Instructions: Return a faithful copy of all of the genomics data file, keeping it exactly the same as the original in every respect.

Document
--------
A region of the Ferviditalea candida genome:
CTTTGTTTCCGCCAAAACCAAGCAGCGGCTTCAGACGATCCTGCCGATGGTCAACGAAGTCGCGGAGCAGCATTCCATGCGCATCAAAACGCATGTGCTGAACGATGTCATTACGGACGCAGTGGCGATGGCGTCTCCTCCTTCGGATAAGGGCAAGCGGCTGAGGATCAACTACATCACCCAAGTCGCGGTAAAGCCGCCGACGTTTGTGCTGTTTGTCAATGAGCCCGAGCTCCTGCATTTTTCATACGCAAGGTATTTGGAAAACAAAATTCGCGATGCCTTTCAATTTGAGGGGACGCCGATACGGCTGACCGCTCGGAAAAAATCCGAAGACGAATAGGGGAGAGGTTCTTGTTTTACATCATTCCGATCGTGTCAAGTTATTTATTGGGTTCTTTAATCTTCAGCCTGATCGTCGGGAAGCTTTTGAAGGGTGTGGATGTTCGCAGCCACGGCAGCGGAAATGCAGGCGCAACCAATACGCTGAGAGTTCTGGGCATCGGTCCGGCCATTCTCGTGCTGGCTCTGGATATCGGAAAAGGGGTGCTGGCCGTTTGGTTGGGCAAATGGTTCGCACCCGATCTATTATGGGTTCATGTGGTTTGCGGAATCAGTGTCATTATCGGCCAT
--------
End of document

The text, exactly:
A region of the Ferviditalea candida genome:
CTTTGTTTCCGCCAAAACCAAGCAGCGGCTTCAGACGATCCTGCCGATGGTCAACGAAGTCGCGGAGCAGCATTCCATGCGCATCAAAACGCATGTGCTGAACGATGTCATTACGGACGCAGTGGCGATGGCGTCTCCTCCTTCGGATAAGGGCAAGCGGCTGAGGATCAACTACATCACCCAAGTCGCGGTAAAGCCGCCGACGTTTGTGCTGTTTGTCAATGAGCCCGAGCTCCTGCATTTTTCATACGCAAGGTATTTGGAAAACAAAATTCGCGATGCCTTTCAATTTGAGGGGACGCCGATACGGCTGACCGCTCGGAAAAAATCCGAAGACGAATAGGGGAGAGGTTCTTGTTTTACATCATTCCGATCGTGTCAAGTTATTTATTGGGTTCTTTAATCTTCAGCCTGATCGTCGGGAAGCTTTTGAAGGGTGTGGATGTTCGCAGCCACGGCAGCGGAAATGCAGGCGCAACCAATACGCTGAGAGTTCTGGGCATCGGTCCGGCCATTCTCGTGCTGGCTCTGGATATCGGAAAAGGGGTGCTGGCCGTTTGGTTGGGCAAATGGTTCGCACCCGATCTATTATGGGTTCATGTGGTTTGCGGAATCAGTGTCATTATCGGCCAT